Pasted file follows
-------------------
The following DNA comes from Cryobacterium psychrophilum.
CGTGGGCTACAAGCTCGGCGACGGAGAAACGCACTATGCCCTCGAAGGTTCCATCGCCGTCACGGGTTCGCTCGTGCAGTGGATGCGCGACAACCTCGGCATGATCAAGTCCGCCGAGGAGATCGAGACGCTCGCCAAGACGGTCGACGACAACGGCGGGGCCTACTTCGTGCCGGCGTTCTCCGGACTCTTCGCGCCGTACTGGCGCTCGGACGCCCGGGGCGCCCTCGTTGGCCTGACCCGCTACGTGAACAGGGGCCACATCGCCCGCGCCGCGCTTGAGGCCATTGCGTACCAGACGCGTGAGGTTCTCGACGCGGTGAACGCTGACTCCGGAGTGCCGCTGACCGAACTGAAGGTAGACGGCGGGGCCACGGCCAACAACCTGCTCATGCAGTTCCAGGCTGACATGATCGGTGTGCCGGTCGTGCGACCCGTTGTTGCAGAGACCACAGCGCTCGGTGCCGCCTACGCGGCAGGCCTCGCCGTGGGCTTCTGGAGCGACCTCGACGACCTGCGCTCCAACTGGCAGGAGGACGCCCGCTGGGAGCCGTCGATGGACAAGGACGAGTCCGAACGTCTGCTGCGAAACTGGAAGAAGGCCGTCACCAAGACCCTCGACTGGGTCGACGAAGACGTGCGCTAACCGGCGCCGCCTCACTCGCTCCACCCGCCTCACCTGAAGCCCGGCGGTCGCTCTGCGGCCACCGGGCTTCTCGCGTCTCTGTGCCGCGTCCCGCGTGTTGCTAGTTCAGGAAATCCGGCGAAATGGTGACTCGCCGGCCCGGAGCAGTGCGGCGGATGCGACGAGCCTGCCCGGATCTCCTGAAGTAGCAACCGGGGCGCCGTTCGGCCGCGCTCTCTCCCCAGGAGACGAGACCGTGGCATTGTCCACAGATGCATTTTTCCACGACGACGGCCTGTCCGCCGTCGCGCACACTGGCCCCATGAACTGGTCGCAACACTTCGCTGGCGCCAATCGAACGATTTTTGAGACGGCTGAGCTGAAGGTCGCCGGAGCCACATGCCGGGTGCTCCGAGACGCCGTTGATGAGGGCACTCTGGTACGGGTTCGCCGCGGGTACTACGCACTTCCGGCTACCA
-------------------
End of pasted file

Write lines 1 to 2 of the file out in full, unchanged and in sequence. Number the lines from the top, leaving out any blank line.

The following DNA comes from Cryobacterium psychrophilum.
CGTGGGCTACAAGCTCGGCGACGGAGAAACGCACTATGCCCTCGAAGGTTCCATCGCCGTCACGGGTTCGCTCGTGCAGTGGATGCGCGACAACCTCGGCATGATCAAGTCCGCCGAGGAGATCGAGACGCTCGCCAAGACGGTCGACGACAACGGCGGGGCCTACTTCGTGCCGGCGTTCTCCGGACTCTTCGCGCCGTACTGGCGCTCGGACGCCCGGGGCGCCCTCGTTGGCCTGACCCGCTACGTGAACAGGGGCCACATCGCCCGCGCCGCGCTTGAGGCCATTGCGTACCAGACGCGTGAGGTTCTCGACGCGGTGAACGCTGACTCCGGAGTGCCGCTGACCGAACTGAAGGTAGACGGCGGGGCCACGGCCAACAACCTGCTCATGCAGTTCCAGGCTGACATGATCGGTGTGCCGGTCGTGCGACCCGTTGTTGCAGAGACCACAGCGCTCGGTGCCGCCTACGCGGCAGGCCTCGCCGTGGGCTTCTGGAGCGACCTCGACGACCTGCGCTCCAACTGGCAGGAGGACGCCCGCTGGGAGCCGTCGATGGACAAGGACGAGTCCGAACGTCTGCTGCGAAACTGGAAGAAGGCCGTCACCAAGACCCTCGACTGGGTCGACGAAGACGTGCGCTAACCGGCGCCGCCTCACTCGCTCCACCCGCCTCACCTGAAGCCCGGCGGTCGCTCTGCGGCCACCGGGCTTCTCGCGTCTCTGTGCCGCGTCCCGCGTGTTGCTAGTTCAGGAAATCCGGCGAAATGGTGACTCGCCGGCCCGGAGCAGTGCGGCGGATGCGACGAGCCTGCCCGGATCTCCTGAAGTAGCAACCGGGGCGCCGTTCGGCCGCGCTCTCTCCCCAGGAGACGAGACCGTGGCATTGTCCACAGATGCATTTTTCCACGACGACGGCCTGTCCGCCGTCGCGCACACTGGCCCCATGAACTGGTCGCAACACTTCGCTGGCGCCAATCGAACGATTTTTGAGACGGCTGAGCTGAAGGTCGCCGGAGCCACATGCCGGGTGCTCCGAGACGCCGTTGATGAGGGCACTCTGGTACGGGTTCGCCGCGGGTACTACGCACTTCCGGCTACCA